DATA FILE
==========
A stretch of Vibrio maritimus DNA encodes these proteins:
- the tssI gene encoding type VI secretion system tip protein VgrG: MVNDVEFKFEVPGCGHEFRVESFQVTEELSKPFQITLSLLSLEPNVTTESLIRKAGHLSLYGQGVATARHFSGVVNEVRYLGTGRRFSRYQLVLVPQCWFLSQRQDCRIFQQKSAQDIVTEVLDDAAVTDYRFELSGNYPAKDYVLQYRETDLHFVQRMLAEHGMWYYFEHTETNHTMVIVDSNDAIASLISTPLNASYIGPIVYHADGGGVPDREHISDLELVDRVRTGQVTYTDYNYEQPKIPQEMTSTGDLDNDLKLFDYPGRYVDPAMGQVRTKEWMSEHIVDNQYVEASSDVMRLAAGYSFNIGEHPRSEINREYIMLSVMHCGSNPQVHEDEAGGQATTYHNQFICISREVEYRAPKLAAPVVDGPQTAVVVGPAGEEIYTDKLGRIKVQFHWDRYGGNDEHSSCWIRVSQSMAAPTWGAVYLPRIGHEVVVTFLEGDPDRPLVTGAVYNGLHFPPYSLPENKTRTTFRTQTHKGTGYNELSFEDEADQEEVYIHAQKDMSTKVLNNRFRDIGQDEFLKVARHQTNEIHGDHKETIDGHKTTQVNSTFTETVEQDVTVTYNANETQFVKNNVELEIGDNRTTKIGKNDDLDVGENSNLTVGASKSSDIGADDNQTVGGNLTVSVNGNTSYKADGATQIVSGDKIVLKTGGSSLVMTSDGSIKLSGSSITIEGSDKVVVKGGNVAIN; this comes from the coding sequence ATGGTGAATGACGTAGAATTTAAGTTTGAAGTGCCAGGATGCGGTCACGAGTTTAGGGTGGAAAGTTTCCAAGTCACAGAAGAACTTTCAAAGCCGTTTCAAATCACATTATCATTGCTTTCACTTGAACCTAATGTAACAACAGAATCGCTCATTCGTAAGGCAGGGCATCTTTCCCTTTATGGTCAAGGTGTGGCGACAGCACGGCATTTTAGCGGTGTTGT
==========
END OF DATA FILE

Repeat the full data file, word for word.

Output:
A stretch of Vibrio maritimus DNA encodes these proteins:
- the tssI gene encoding type VI secretion system tip protein VgrG: MVNDVEFKFEVPGCGHEFRVESFQVTEELSKPFQITLSLLSLEPNVTTESLIRKAGHLSLYGQGVATARHFSGVVNEVRYLGTGRRFSRYQLVLVPQCWFLSQRQDCRIFQQKSAQDIVTEVLDDAAVTDYRFELSGNYPAKDYVLQYRETDLHFVQRMLAEHGMWYYFEHTETNHTMVIVDSNDAIASLISTPLNASYIGPIVYHADGGGVPDREHISDLELVDRVRTGQVTYTDYNYEQPKIPQEMTSTGDLDNDLKLFDYPGRYVDPAMGQVRTKEWMSEHIVDNQYVEASSDVMRLAAGYSFNIGEHPRSEINREYIMLSVMHCGSNPQVHEDEAGGQATTYHNQFICISREVEYRAPKLAAPVVDGPQTAVVVGPAGEEIYTDKLGRIKVQFHWDRYGGNDEHSSCWIRVSQSMAAPTWGAVYLPRIGHEVVVTFLEGDPDRPLVTGAVYNGLHFPPYSLPENKTRTTFRTQTHKGTGYNELSFEDEADQEEVYIHAQKDMSTKVLNNRFRDIGQDEFLKVARHQTNEIHGDHKETIDGHKTTQVNSTFTETVEQDVTVTYNANETQFVKNNVELEIGDNRTTKIGKNDDLDVGENSNLTVGASKSSDIGADDNQTVGGNLTVSVNGNTSYKADGATQIVSGDKIVLKTGGSSLVMTSDGSIKLSGSSITIEGSDKVVVKGGNVAIN; this comes from the coding sequence ATGGTGAATGACGTAGAATTTAAGTTTGAAGTGCCAGGATGCGGTCACGAGTTTAGGGTGGAAAGTTTCCAAGTCACAGAAGAACTTTCAAAGCCGTTTCAAATCACATTATCATTGCTTTCACTTGAACCTAATGTAACAACAGAATCGCTCATTCGTAAGGCAGGGCATCTTTCCCTTTATGGTCAAGGTGTGGCGACAGCACGGCATTTTAGCGGTGTTGT